The National Front was formed in 1967 as a result of the merger of three far right groups - the League of Empire Loyalists, the British National Party and the Racial Preservation Society. It was subsequently joined by the more explicitly neo-Nazi Greater Britain Movement, whose leadership came to dominate the NF. The party used the issue of immigration to rapidly increase its membership during the 1970s (from an initial membership of 1500 in 1967 to 17,500 in 1972 1 ). The rise of a populist and explicitly racist anti-immigration group resulted in a corresponding rise in anti-fascist and anti-racist campaign groups during the 1970s, some of which (for example the Anti-Nazi League and Rock Against Racism) were initially formed by Trotskyist groups such as the Socialist Workers Party.
The Modern Records Centre's collections include a large amount of material, particularly publications and ephemera, relating to the National Front and some of the organisations formed to oppose it. An outline of some of the more significant collections is given below. Additional material can be found through keyword searches in our online catalogue (for example for 'National Front', 'Anti Nazi League', 'Against Racism', 'Against Nazis' or 'anti-racist'). All of the material listed below is in copyright, so in most cases we are unable to publish digital copies online. Researchers are welcome to look at the original documents in the MRC reading room.
Papers of Wayne Ashcroft, former National Front regional organiser
Although the majority of Ashcroft's papers date from the 1990s, when he was active in the National Front and British National Party, the collection does include publications from the 1970s. These include issues of the newspapers 'National Front News', 1977-1989, and 'Spearhead', 1975-1992.
This collection contains material collected by Stan Taylor during his research for the 1982 book 'The National Front in English Politics'. It includes newspapers, pamphlets and leaflets produced both by the National Front and by organisations opposing them (including the Anti Nazi League and the Campaign Against Racism and Fascism). The collection also contains press cuttings on the National Front and its relationship with other political groups.
Rock Against Racism, 1977-1979
The MRC has various documents (mostly publications and ephemera) connected with Rock Against Racism, a campaign group formed in response to pro-fascist or anti-immigration remarks made by David Bowie and Eric Clapton. These include publications collected by the Socialist Workers Party activist Alistair Mutch (including issues 1-9 of the RAR newspaper 'Temporary Hoarding', 1977-79) and a draft of the book 'Beating Time: Riots n' Race n' Rock n' Roll', written in 1985/6 by David Widgery, one of the co-founders of RAR. Ephemera relating to anti-racist carnivals in the late 1970s (including those organised by RAR) is also available.
Leamington Anti-Racist, Anti-Fascist Committee (LARAFC) was formed in 1977. The archive collection includes minutes, newsletters, press releases, circulars, press cuttings and photographs, as well as some examples of far right publications. Leamington Spa hit the national headlines in 1976, when the far right activist Robert Relf was imprisoned for contempt of court after refusing to take down a racist sign advertising the sale of his house. The sentence resulted in protests and counter-demonstrations, particularly in the Midlands.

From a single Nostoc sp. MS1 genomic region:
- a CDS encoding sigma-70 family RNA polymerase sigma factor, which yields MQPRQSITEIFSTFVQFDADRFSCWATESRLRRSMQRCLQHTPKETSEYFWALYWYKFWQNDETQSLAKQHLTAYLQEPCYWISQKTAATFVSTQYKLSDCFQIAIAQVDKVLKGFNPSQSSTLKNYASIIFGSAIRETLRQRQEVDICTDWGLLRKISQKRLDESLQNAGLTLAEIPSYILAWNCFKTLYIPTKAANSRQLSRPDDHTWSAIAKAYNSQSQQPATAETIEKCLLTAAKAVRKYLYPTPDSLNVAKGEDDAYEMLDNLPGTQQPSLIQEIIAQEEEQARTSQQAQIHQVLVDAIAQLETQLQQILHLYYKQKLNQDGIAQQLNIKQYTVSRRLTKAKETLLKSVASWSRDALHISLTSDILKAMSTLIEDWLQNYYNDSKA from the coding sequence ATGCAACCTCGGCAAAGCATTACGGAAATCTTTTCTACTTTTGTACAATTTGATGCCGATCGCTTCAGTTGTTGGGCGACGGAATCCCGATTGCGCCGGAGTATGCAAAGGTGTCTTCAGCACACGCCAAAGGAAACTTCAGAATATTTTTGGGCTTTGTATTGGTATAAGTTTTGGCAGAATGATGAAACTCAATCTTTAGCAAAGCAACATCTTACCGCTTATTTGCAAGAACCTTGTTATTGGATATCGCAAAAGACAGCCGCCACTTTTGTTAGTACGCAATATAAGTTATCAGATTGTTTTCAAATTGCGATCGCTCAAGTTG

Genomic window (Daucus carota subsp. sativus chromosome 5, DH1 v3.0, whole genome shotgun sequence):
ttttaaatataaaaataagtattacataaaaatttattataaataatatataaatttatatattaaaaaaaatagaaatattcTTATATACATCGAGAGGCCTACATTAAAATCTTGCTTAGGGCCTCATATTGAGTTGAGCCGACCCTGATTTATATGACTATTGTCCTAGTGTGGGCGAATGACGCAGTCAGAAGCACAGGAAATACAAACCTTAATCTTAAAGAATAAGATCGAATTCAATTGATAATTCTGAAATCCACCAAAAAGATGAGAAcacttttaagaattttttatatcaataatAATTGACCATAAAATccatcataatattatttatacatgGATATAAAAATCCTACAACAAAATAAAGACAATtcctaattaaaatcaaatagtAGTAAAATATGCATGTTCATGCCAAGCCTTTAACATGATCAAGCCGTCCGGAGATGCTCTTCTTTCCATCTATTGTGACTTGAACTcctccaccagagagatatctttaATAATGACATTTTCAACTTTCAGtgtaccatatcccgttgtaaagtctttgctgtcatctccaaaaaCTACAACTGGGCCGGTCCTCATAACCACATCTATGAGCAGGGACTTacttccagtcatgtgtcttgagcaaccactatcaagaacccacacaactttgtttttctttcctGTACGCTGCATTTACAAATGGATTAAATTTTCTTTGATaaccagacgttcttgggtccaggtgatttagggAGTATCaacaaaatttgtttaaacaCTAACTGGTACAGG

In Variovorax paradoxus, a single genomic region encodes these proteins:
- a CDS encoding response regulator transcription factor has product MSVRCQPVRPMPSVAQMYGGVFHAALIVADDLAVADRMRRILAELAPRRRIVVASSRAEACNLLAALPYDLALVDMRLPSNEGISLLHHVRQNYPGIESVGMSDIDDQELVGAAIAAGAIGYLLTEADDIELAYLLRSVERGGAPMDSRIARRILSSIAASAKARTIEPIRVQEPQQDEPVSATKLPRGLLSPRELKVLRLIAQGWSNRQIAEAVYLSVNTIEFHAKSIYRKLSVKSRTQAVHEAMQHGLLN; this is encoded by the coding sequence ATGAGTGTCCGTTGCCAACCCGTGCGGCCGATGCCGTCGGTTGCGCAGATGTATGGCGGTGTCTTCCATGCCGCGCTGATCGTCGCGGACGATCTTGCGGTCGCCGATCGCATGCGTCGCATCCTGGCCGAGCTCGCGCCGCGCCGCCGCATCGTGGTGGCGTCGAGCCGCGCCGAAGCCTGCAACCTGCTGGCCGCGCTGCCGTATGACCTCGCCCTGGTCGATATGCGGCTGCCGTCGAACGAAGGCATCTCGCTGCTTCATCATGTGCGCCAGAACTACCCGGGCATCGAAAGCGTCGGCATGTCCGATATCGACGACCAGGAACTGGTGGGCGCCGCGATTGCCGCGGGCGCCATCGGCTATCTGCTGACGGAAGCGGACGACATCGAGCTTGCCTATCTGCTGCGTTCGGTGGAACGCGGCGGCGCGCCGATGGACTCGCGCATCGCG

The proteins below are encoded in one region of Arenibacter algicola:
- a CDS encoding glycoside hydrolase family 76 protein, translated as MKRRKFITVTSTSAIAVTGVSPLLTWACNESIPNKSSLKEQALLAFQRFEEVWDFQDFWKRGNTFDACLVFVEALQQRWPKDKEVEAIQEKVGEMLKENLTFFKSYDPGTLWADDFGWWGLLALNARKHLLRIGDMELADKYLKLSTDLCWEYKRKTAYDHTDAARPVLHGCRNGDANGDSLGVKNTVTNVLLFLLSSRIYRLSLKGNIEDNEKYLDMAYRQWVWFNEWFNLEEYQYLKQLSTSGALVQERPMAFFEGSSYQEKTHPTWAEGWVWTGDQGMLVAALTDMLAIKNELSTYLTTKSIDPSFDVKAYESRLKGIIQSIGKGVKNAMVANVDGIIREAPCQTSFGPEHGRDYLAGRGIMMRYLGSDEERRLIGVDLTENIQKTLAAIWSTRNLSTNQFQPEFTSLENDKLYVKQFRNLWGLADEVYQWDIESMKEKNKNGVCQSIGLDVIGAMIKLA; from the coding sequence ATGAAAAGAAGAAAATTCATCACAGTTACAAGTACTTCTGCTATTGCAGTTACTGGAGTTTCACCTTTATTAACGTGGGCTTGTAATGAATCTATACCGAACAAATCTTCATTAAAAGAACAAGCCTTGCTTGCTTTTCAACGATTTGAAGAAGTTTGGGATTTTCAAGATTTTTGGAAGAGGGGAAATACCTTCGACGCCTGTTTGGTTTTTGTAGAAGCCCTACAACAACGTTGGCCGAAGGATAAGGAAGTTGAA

Part of a larger collection of political ephemera collected by Les Prince, a designer and illustrator in the printing trade, this series includes publications on the National Front and racial discrimination from the Anti-Nazi League, the Institute of Race Relations, AFFOR and Young Jews Against Racialism.
Back issues of the University of Warwick's student newspaper for the 1960s-1980s have been digitised and are searchable by keyword. The publication includes articles on the National Front and its anti-fascist opposition within the student community during the 1970s.
Replies to a circular sent by the Trades Union Congress to local trades councils, asking for information on local progress and activities in relation to the 'Campaign Against Racialism'. Many of the responses have included leaflets, bulletins and other local ephemera (some far-right publications, as well as anti-racist material, are included).
The case of Kevin Gately, 1974
On 15 June 1974 a demonstration in London against the National Front led to disorder in Red Lion Square, during which a University of Warwick student, Kevin Gately, sustained injuries of which he later died. The coroner's inquest into Gately's death returned a verdict of death by misadventure. A public inquiry was conducted by Lord Justice Scarman (who would also later head the inquiry into the 1981 Brixton riots) to review the events that led to the disorder and to consider whether any lesson might be learned for the better maintenance of public order during demonstrations. The MRC has various documents relating to the aftermath of Kevin Gately's death. These include:
The company represented the National Union of Students and the University of Warwick Students' Union at the public inquiry. The collection includes minutes of proceedings, witness statements and photographs of the demonstration.
Minutes, reports and circulars of the University of Warwick Students' Union committee.
Small collection which includes copies of the government inquiry's report and the 1975 book 'Only One Died - An investigation into police behaviour in Red Lion Square' by Tony Gilbert.
Digitised copies of the student newspaper and handbooks given to University of Warwick students, including references to the case of Kevin Gately.
1 Data from 'Encyclopedia of British and Irish Political Organizations', Peter Barberis, John McHugh and Mike Tyldesley (Pinter, 2000)